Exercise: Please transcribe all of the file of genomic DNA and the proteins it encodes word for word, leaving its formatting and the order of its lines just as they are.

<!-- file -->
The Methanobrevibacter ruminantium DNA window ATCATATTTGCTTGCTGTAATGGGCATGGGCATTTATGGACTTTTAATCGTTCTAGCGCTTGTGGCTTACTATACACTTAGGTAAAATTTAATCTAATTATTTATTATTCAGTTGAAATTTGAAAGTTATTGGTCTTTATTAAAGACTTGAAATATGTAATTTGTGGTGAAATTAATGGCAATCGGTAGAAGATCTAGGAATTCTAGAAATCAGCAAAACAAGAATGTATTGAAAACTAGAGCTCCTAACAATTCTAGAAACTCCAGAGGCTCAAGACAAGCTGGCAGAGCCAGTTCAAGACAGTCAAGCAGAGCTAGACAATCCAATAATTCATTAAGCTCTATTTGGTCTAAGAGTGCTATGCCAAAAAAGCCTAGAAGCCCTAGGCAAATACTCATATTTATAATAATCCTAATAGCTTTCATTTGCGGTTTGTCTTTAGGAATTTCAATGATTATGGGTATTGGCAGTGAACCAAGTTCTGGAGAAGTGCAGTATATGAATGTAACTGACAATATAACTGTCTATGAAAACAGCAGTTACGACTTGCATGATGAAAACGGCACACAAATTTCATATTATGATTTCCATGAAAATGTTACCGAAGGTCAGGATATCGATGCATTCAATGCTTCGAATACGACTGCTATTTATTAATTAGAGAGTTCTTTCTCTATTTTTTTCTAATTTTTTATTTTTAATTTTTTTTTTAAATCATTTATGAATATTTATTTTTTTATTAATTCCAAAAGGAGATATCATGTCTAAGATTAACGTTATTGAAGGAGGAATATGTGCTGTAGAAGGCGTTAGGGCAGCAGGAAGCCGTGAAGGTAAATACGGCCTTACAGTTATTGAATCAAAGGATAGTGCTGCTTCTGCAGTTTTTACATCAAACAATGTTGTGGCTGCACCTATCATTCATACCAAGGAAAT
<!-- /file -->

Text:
The Methanobrevibacter ruminantium DNA window ATCATATTTGCTTGCTGTAATGGGCATGGGCATTTATGGACTTTTAATCGTTCTAGCGCTTGTGGCTTACTATACACTTAGGTAAAATTTAATCTAATTATTTATTATTCAGTTGAAATTTGAAAGTTATTGGTCTTTATTAAAGACTTGAAATATGTAATTTGTGGTGAAATTAATGGCAATCGGTAGAAGATCTAGGAATTCTAGAAATCAGCAAAACAAGAATGTATTGAAAACTAGAGCTCCTAACAATTCTAGAAACTCCAGAGGCTCAAGACAAGCTGGCAGAGCCAGTTCAAGACAGTCAAGCAGAGCTAGACAATCCAATAATTCATTAAGCTCTATTTGGTCTAAGAGTGCTATGCCAAAAAAGCCTAGAAGCCCTAGGCAAATACTCATATTTATAATAATCCTAATAGCTTTCATTTGCGGTTTGTCTTTAGGAATTTCAATGATTATGGGTATTGGCAGTGAACCAAGTTCTGGAGAAGTGCAGTATATGAATGTAACTGACAATATAACTGTCTATGAAAACAGCAGTTACGACTTGCATGATGAAAACGGCACACAAATTTCATATTATGATTTCCATGAAAATGTTACCGAAGGTCAGGATATCGATGCATTCAATGCTTCGAATACGACTGCTATTTATTAATTAGAGAGTTCTTTCTCTATTTTTTTCTAATTTTTTATTTTTAATTTTTTTTTTAAATCATTTATGAATATTTATTTTTTTATTAATTCCAAAAGGAGATATCATGTCTAAGATTAACGTTATTGAAGGAGGAATATGTGCTGTAGAAGGCGTTAGGGCAGCAGGAAGCCGTGAAGGTAAATACGGCCTTACAGTTATTGAATCAAAGGATAGTGCTGCTTCTGCAGTTTTTACATCAAACAATGTTGTGGCTGCACCTATCATTCATACCAAGGAAAT